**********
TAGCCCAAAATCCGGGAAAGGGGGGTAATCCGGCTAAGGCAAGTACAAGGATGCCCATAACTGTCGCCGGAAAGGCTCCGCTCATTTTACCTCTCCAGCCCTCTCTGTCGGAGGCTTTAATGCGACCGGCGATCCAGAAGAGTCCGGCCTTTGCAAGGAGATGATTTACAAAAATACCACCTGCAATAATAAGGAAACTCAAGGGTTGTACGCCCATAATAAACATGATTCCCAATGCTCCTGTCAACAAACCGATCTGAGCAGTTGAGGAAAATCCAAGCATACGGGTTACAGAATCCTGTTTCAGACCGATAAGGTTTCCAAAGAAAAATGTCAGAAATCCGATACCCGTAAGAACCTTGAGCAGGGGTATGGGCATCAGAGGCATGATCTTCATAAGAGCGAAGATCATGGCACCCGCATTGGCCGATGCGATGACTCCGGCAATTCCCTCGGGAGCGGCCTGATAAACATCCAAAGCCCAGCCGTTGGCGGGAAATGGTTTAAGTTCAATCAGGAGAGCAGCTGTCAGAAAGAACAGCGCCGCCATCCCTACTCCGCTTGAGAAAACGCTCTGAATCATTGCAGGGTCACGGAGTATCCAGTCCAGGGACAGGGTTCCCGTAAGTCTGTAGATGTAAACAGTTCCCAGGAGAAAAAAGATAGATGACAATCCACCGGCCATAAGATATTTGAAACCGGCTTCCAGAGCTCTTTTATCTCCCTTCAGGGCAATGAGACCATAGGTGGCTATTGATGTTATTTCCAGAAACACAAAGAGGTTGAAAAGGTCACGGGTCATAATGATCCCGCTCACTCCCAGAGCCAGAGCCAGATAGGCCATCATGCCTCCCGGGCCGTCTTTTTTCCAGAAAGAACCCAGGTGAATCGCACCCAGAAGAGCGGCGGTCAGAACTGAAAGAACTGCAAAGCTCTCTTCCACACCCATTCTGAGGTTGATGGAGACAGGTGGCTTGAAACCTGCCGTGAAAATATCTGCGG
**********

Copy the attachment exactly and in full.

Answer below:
TAGCCCAAAATCCGGGAAAGGGGGGTAATCCGGCTAAGGCAAGTACAAGGATGCCCATAACTGTCGCCGGAAAGGCTCCGCTCATTTTACCTCTCCAGCCCTCTCTGTCGGAGGCTTTAATGCGACCGGCGATCCAGAAGAGTCCGGCCTTTGCAAGGAGATGATTTACAAAAATACCACCTGCAATAATAAGGAAACTCAAGGGTTGTACGCCCATAATAAACATGATTCCCAATGCTCCTGTCAACAAACCGATCTGAGCAGTTGAGGAAAATCCAAGCATACGGGTTACAGAATCCTGTTTCAGACCGATAAGGTTTCCAAAGAAAAATGTCAGAAATCCGATACCCGTAAGAACCTTGAGCAGGGGTATGGGCATCAGAGGCATGATCTTCATAAGAGCGAAGATCATGGCACCCGCATTGGCCGATGCGATGACTCCGGCAATTCCCTCGGGAGCGGCCTGATAAACATCCAAAGCCCAGCCGTTGGCGGGAAATGGTTTAAGTTCAATCAGGAGAGCAGCTGTCAGAAAGAACAGCGCCGCCATCCCTACTCCGCTTGAGAAAACGCTCTGAATCATTGCAGGGTCACGGAGTATCCAGTCCAGGGACAGGGTTCCCGTAAGTCTGTAGATGTAAACAGTTCCCAGGAGAAAAAAGATAGATGACAATCCACCGGCCATAAGATATTTGAAACCGGCTTCCAGAGCTCTTTTATCTCCCTTCAGGGCAATGAGACCATAGGTGGCTATTGATGTTATTTCCAGAAACACAAAGAGGTTGAAAAGGTCACGGGTCATAATGATCCCGCTCACTCCCAGAGCCAGAGCCAGATAGGCCATCATGCCTCCCGGGCCGTCTTTTTTCCAGAAAGAACCCAGGTGAATCGCACCCAGAAGAGCGGCGGTCAGAACTGAAAGAACTGCAAAGCTCTCTTCCACACCCATTCTGAGGTTGATGGAGACAGGTGGCTTGAAACCTGCCGTGAAAATATCTGCGG